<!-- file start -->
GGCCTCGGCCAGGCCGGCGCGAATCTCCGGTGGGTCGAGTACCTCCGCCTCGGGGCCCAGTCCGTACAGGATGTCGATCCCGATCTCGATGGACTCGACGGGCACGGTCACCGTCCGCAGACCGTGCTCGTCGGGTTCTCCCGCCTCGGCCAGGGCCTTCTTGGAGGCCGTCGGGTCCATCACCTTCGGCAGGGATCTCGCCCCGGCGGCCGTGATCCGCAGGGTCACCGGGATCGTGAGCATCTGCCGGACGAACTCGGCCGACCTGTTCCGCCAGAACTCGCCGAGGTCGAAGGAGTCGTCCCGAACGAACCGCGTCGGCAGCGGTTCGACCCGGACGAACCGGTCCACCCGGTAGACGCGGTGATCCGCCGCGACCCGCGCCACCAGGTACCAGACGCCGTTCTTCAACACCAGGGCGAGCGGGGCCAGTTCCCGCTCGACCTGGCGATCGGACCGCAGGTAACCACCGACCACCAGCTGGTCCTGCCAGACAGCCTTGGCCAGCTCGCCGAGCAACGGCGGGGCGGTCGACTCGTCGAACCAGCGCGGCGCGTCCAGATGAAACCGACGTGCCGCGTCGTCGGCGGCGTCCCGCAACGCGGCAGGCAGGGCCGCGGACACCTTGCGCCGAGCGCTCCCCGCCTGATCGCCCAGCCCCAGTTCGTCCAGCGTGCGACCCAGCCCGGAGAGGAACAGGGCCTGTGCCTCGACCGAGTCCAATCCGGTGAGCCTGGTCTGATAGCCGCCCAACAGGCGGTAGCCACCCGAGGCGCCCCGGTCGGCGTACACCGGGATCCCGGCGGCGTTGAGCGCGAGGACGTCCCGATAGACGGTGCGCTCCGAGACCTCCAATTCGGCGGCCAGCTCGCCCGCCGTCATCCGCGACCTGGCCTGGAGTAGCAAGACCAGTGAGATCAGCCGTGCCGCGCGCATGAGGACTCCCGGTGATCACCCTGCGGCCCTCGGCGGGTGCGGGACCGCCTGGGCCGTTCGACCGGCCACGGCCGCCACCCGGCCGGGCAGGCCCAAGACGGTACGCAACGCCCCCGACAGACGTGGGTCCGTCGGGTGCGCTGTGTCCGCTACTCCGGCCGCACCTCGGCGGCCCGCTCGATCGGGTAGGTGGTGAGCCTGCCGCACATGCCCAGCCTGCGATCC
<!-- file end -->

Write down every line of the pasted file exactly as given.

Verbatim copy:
GGCCTCGGCCAGGCCGGCGCGAATCTCCGGTGGGTCGAGTACCTCCGCCTCGGGGCCCAGTCCGTACAGGATGTCGATCCCGATCTCGATGGACTCGACGGGCACGGTCACCGTCCGCAGACCGTGCTCGTCGGGTTCTCCCGCCTCGGCCAGGGCCTTCTTGGAGGCCGTCGGGTCCATCACCTTCGGCAGGGATCTCGCCCCGGCGGCCGTGATCCGCAGGGTCACCGGGATCGTGAGCATCTGCCGGACGAACTCGGCCGACCTGTTCCGCCAGAACTCGCCGAGGTCGAAGGAGTCGTCCCGAACGAACCGCGTCGGCAGCGGTTCGACCCGGACGAACCGGTCCACCCGGTAGACGCGGTGATCCGCCGCGACCCGCGCCACCAGGTACCAGACGCCGTTCTTCAACACCAGGGCGAGCGGGGCCAGTTCCCGCTCGACCTGGCGATCGGACCGCAGGTAACCACCGACCACCAGCTGGTCCTGCCAGACAGCCTTGGCCAGCTCGCCGAGCAACGGCGGGGCGGTCGACTCGTCGAACCAGCGCGGCGCGTCCAGATGAAACCGACGTGCCGCGTCGTCGGCGGCGTCCCGCAACGCGGCAGGCAGGGCCGCGGACACCTTGCGCCGAGCGCTCCCCGCCTGATCGCCCAGCCCCAGTTCGTCCAGCGTGCGACCCAGCCCGGAGAGGAACAGGGCCTGTGCCTCGACCGAGTCCAATCCGGTGAGCCTGGTCTGATAGCCGCCCAACAGGCGGTAGCCACCCGAGGCGCCCCGGTCGGCGTACACCGGGATCCCGGCGGCGTTGAGCGCGAGGACGTCCCGATAGACGGTGCGCTCCGAGACCTCCAATTCGGCGGCCAGCTCGCCCGCCGTCATCCGCGACCTGGCCTGGAGTAGCAAGACCAGTGAGATCAGCCGTGCCGCGCGCATGAGGACTCCCGGTGATCACCCTGCGGCCCTCGGCGGGTGCGGGACCGCCTGGGCCGTTCGACCGGCCACGGCCGCCACCCGGCCGGGCAGGCCCAAGACGGTACGCAACGCCCCCGACAGACGTGGGTCCGTCGGGTGCGCTGTGTCCGCTACTCCGGCCGCACCTCGGCGGCCCGCTCGATCGGGTAGGTGGTGAGCCTGCCGCACATGCCCAGCCTGCGATCC